The script in our head
Do you remember the Audi commercial where everyone has a written script they carry around and refer to? The people don’t think or act outside their scripted boundaries, no matter what. As liberating rules, engagement and spirits wane with the weight of it all. The commercial is funny because it rings so true.
We all have scripts in our heads. There’s a script for our role as a team leader. Another as a team member. Still another for family roles, friendships, and neighbours. Some of these scripts serve us well. Others don’t! Worse yet, some of our scripts don’t serve others well.
Learning the script
We learned our scripts from watching others and being guided by others. Parents, teachers, friends, colleagues, bosses, etc. all have an influence on our behaviour choices. Some of my scriptings are driven by my personality type or social style. Other parts of my scripting are driven by the news I watch or the music I listen to. With all of these influences, I learned what was “nice” to say and do and what was “not so nice.” I learned what made others angry, happy, or engaged. I learned to suppress any thoughts of liberating rules.
Refining the script
Over time, I refined my scripts with the intention of being more of a help and willing partner to others with whom I share this journey of life. I determined that I did not want to be a thorn in the side of others. It is still a daily challenge for me.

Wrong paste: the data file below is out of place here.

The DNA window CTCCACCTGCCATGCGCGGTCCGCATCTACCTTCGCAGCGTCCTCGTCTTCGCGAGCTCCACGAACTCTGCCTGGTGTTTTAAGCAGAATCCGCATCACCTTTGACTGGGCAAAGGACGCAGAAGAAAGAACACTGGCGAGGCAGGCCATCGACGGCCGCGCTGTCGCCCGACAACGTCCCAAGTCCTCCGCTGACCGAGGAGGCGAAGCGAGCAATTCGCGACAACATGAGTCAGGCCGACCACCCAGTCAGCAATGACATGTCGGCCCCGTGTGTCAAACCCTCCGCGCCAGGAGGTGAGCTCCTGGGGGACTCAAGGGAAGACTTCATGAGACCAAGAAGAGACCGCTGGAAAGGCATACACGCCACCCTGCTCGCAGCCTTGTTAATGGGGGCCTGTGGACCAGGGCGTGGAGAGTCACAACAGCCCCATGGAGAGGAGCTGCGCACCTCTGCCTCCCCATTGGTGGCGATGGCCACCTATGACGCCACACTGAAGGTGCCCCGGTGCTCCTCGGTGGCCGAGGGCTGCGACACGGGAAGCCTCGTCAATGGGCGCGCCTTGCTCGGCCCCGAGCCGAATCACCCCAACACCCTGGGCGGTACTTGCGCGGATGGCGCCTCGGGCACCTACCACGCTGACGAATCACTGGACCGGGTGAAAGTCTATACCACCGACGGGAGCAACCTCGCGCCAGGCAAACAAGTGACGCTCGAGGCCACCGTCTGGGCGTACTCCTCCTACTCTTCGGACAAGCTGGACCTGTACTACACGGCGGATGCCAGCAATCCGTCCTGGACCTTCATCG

The idea of scripts gets interesting when applied to a work team. Let’s imagine that you have six people on a team, one of whom is the team leader. Each individual has their own scripts running in their heads and hearts, influenced by both work and personal concerns and experiences. While everyone may be doing the best they can, that’s still a lot of competing scripts, expectations, rules, and noise.
How can the leader help the team go off their individually embedded scripts and create a safe, inspiring workplace where team maters can serve the team’s purpose, common goals, and shared values? Where each person acts to apply skills alongside their trusted colleagues, so they can “wow” customers and meet expectations for results?
An organizational constitution is hugely helpful for this. As a formal statement of the team’s purpose (the reason for being), values, valued behaviours, strategies, and goals, it becomes a consistent guide for each team member. Expectations become aligned when the team agrees to abide by these common expectations. It helps everyone go “off script” from their possibly-detracting inner scripts and creates liberating rules that boost engagement, performance, and customer service.
What scripts do you follow? Do they serve you and others well? How might a common script of liberating rules help your team or family behave in alignment?
S. Chris Edmonds is a speaker, author, and executive consultant. He shares insights on organizational culture, servant leadership, employee engagement, and workplace inspiration.
He writes books and articles and records podcasts.
In his free time, he’s a working musician with the Brian Raine band in Denver, CO.